Moustakas gets running start on 2014 season
Third baseman plays winter ball, hopes to give Royals better production
December can be a lot of fun for ballplayers.
Just ask C.J. Wilson. The Angels left-hander married Brazilian model Lisalla Montenegro and then gifted his Twitter followers with photos taken from remote, beautiful beaches. But Wilson was hardly the only guy enjoying himself.
Evan Longoria hung out with Will Ferrell and the cast from "Anchorman 2.'' Alex Rios visited France. Jason Castro went back to Stanford to finish his degree -- and then headed to Hawaii for a vacation.
Now that's good time management.
Mike Moustakas could have gone somewhere and enjoyed himself, too. But even though he's entrenched as the Royals' third baseman, he sacrificed some of his "me'' time for something a little less glamorous -- winter ball, that is.
While others were chilling, he spent December with the Lara Cardenales of the Venezuelan Winter League, playing for manager Pedro Grifol, whose full-time job is as Kansas City's hitting coach. The two worked to try to help Moustakas grow as a hitter, an investment that could pay major dividends in 2014 and beyond.
In the big picture, this is no big deal. But it's a reminder that the Royals aren't going to be looking just to their newcomers (second baseman Omar Infante and right fielder Norichika Aoki) to make up ground in the American League Central.
They feel good about the cast of 20-somethings already in their lineup, players who helped the Royals recover from a disappointing first half to go 43-27 after the All-Star break, joining the playoff conversation before the Indians and Rays stormed to the wire.
Eric Hosmer, Salvador Perez, Alex Gordon and Billy Butler -- all of whom are under team control for at least two more seasons -- showed why they could be headed toward big seasons, especially if Aoki and Infante get on base in front of them.
There's a gap between the Royals and the Tigers, sure. But it's probably not as wide as conventional wisdom would have it.
Despite having one of the top rotations in baseball, the Tigers won the AL Central by only one game last season (over the Indians) and three games in 2012 (over the White Sox). That rotation doesn't look as formidable with Doug Fister now in Washington, and the lineup will miss Prince Fielder and Jhonny Peralta, even with Ian Kinsler joining it.
Assuming Jason Vargas can replace Ervin Santana's 211 innings, there's no reason the Royals can't build off the run they made last season. James Shields' positive approach has rubbed off on the rest of the rotation, which did its part with the 2.97 second-half ERA that was the biggest part of the strong finish. The Royals allowed only 3.3 runs per game after the All-Star break, a scary-good total in the AL.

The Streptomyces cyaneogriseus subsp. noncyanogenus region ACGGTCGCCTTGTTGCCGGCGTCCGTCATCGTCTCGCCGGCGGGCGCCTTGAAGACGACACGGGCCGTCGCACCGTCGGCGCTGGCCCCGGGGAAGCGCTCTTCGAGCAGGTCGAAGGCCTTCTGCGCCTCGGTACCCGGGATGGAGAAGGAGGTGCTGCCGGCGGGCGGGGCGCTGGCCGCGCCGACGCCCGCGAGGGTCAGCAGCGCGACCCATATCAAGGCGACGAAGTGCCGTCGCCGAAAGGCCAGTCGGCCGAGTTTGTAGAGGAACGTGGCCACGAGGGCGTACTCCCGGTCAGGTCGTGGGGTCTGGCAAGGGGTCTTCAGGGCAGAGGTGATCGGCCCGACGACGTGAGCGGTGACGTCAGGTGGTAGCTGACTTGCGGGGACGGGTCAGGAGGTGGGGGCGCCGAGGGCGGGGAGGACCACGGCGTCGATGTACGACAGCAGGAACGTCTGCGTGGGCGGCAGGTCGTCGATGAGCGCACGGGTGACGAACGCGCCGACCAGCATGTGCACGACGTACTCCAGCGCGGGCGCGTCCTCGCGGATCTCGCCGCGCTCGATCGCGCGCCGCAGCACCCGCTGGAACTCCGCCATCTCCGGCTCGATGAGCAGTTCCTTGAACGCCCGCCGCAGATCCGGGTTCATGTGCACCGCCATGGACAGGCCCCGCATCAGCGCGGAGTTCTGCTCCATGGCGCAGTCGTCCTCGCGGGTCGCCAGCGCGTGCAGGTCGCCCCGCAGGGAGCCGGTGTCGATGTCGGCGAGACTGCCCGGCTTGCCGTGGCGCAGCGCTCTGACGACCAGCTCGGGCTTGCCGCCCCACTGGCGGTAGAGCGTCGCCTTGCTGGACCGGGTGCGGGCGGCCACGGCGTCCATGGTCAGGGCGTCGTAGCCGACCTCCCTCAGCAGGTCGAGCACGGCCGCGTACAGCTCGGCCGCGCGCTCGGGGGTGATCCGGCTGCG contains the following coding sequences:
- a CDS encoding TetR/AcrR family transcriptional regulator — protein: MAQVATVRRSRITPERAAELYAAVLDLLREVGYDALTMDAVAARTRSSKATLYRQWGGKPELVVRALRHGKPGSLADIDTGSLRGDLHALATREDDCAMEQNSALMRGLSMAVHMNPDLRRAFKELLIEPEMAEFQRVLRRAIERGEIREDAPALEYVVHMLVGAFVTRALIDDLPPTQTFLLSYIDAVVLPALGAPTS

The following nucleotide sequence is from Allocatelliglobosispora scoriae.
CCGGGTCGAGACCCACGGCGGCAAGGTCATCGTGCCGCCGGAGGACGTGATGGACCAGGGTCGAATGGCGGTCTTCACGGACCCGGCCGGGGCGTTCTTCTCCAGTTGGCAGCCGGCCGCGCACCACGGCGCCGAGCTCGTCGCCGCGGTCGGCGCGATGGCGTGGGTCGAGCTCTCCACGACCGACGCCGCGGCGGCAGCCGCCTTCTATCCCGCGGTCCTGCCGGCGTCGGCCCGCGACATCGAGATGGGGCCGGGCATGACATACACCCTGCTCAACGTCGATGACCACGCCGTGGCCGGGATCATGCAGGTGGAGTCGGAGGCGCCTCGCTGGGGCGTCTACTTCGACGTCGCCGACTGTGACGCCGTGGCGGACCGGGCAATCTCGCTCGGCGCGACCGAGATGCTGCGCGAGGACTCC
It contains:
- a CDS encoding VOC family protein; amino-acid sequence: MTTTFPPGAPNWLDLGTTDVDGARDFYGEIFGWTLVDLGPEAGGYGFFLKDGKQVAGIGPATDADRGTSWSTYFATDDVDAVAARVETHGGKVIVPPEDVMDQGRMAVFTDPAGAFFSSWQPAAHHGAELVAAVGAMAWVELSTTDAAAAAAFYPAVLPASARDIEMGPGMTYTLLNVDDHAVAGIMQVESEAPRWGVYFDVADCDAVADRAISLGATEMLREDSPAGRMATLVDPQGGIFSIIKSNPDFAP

The pitching allowed hitters to relax, and the Royals' core responded. Hosmer, as much of a key as anyone, was hitting .261 with one home run in 180 at-bats at the end of May, but something clicked at the start of June. He hit .318 the rest of the year, with a homer every 28 at-bats.
Hosmer's second-half OPS was .852, and Perez (.818) and Butler (.804) were also above .800. When you can get an .800 OPS from four or five regulars, you can do real damage.
Infante (.810 OPS in the second half last season) has that upside. So, too, does Moustakas, although he has to reach back into his memory bank to remember being such a consistent hitter.
He was labeled as a natural hitter and future batting champ coming out of Chatsworth (Calif.) High School in 2007. He got to the big leagues at age 22 and hit .263 in 89 games his rookie season. His fielding at third base was more of a concern than his hitting, and he worked tirelessly to try to get better.
Along the way, Moustakas' hitting suffered. His batting average has dropped in each of the last two seasons, to .233 in 2013. He was more productive in the second half of the season than the first -- a hopeful sign -- but was still frustrated with a slash line of only .259/.308/.416.
When Moustakas got the chance to go to Venezuela and do offseason work with Grifol, he jumped. He played there through Dec. 22, returning home to California just before Christmas. He had to feel better about himself as he hit for average (.288) and drove the ball, with nine extra-base hits (including three home runs) and 17 RBIs in his 17 games.
He's got a running start on 2014, when minor improvements could make a major difference for the Royals.
Phil Rogers is a columnist for MLB.com. This story was not subject to the approval of Major League Baseball or its clubs.